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Conserve Water and Save Money With Water Conservation Tips for your Home
Water is a precious commodity for all wildlife. Humans divert water from rivers and lakes, reducing flow rates, creating impacts on fish, herons, otters, mussels, and hundreds of other kinds of wildlife. We also extract water from the ground, and as a result, the water table may drop, damaging habitats miles away.
How can you help conserve water in your everyday life? This water conservation guide provides great tips on how to save water in your bathroom, conserve water in your kitchen and laundry, and gives general water conservation tips for your home. These tips will not only save precious water, they will also save you money on your water bill, and in some cases on your energy bill as well.
If your faucet drips one drop per second, you’ll waste 2,700 gallons of water per year.
For more information about how to save water in your backyard as well as inside your home, please visit our article on Backyard Water Conservation.
Save Water in the Bathroom
40 percent of all water used indoors is used in the bathroom. Here are some great tips for how to conserve water in your bathroom.
- Toilets use more water than any other bathroom fixture. Replace any older toilets in your home with low-flow models that use 1.6 gallons per flush. Toilets ten years old or older may be using three-and-a-half to seven gallons per flush.
- Don’t use the toilet as a trash can. Dispose of tissues, insects and other waste in the garbage rather than the toilet.
- Check your toilet for leaks. An easy way to check if your toilet has a slow leak is to add a few drops of food coloring to your toilet cistern. Don’t flush the toilet for at least one hour. If the food coloring shows up in the toilet bowl after an hour, then you’ve got a leak.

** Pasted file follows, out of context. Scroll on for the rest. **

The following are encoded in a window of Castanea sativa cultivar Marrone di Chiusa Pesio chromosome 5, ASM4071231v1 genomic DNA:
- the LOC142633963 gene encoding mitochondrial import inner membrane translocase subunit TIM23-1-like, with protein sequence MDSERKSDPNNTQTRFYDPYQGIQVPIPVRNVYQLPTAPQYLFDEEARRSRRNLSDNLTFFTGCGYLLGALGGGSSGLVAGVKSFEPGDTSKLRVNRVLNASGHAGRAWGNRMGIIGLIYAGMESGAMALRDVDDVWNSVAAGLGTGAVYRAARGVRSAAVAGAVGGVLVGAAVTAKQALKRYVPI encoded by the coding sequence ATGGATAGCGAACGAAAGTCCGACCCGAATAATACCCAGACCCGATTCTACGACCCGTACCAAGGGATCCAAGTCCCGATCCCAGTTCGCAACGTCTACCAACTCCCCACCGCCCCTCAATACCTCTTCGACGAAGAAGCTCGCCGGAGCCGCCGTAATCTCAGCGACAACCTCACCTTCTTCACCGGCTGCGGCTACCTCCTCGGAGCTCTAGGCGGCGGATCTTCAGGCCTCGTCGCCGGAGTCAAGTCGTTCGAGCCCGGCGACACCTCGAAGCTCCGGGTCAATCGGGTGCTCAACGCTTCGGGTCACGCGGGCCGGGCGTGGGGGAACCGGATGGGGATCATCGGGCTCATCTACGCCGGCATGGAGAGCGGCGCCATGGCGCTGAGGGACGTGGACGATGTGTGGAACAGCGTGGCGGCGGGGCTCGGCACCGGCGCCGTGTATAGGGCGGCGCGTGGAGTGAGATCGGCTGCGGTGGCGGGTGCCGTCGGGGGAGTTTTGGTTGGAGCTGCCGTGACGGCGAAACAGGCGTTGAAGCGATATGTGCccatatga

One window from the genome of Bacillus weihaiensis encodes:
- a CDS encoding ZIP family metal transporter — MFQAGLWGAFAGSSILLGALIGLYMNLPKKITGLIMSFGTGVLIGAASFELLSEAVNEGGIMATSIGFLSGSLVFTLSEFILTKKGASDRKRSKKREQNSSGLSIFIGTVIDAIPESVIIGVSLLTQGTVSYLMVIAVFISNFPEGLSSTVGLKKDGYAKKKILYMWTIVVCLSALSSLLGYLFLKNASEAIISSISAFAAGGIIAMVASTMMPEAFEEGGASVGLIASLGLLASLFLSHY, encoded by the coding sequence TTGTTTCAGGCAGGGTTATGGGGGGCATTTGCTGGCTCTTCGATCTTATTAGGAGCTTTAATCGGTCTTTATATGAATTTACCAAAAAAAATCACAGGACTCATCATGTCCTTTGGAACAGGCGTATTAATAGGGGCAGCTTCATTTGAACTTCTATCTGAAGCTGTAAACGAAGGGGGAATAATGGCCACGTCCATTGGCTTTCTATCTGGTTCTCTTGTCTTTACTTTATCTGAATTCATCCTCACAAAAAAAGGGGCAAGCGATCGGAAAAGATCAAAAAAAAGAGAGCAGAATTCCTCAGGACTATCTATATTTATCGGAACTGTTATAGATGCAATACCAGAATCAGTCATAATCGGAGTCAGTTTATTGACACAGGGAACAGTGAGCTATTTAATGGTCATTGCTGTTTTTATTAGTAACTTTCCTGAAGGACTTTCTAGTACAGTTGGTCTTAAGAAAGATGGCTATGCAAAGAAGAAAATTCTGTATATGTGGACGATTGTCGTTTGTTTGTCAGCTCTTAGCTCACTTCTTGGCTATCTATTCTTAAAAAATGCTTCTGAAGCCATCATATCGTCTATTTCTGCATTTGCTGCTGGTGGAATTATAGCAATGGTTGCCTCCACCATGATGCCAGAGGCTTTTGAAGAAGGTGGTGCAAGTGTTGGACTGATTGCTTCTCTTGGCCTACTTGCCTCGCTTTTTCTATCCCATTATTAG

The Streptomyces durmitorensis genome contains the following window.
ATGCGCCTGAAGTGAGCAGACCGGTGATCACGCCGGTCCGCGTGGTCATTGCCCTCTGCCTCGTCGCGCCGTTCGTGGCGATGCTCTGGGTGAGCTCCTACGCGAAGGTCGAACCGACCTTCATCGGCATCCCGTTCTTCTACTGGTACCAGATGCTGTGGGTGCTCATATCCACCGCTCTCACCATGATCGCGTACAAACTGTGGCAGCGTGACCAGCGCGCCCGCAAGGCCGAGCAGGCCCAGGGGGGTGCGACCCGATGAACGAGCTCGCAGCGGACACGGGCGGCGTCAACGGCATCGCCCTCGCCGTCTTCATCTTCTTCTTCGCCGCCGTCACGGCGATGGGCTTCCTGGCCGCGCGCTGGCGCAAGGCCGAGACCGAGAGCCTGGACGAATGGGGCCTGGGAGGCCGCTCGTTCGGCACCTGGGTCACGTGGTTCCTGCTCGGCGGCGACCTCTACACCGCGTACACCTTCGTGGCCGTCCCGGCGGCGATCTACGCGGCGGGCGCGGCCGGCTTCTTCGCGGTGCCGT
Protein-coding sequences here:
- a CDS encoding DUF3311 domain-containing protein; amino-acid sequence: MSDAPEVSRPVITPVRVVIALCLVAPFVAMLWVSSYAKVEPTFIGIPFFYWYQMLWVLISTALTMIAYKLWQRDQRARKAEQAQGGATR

- If the toilet flush handle frequently sticks in the flush position, water is running constantly. Replace or adjust it.
Front loading washing machines use 40% less water than top loading washing machines.
- Rinsing your razor under a running tap wastes lots of water. To rinse your razor, run a little water into a plugged sink.
- Don’t leave the tap running while you brush your teeth. Wet your toothbrush before you start and use a glass of water to rinse your mouth.
- Cut your shower time by one minute, and install a low-flow AAA-rated showerhead. These provide a great shower and save you around 10 litres of water per minute. They also save you on energy costs because you’ll use less hot water.
- Take showers instead of baths. A bathtub holds up to 50 gallons of water- much more than a normal shower uses. A typical shower uses less than 20 gallons of water.
- If you do take a bath, use the minimum amount of water needed for a bath by closing the drain first and filling the tub only 1/3 full. Stopper the tub before turning on the water. The initial burst of cold water can be warmed by adding hot water later.
- Replace older bathroom faucet nozzles or aerators with new ones that are rated at 1.5 gallons per minute or less.
Conserve Water in the Kitchen
- Reuse water that is used to boil eggs or steam vegetables. Use this to water your houseplants or outdoor planters.
- Wash only full loads of dishes in your dishwasher. This saves water and energy, and reduces the amount of detergent that enters the sewer system.
- Don’t pre-rinse your dishes. Check to see if your dishwasher can clean dishes without pre-rinsing them. Most newer dishwashers don’t require pre-rinsing.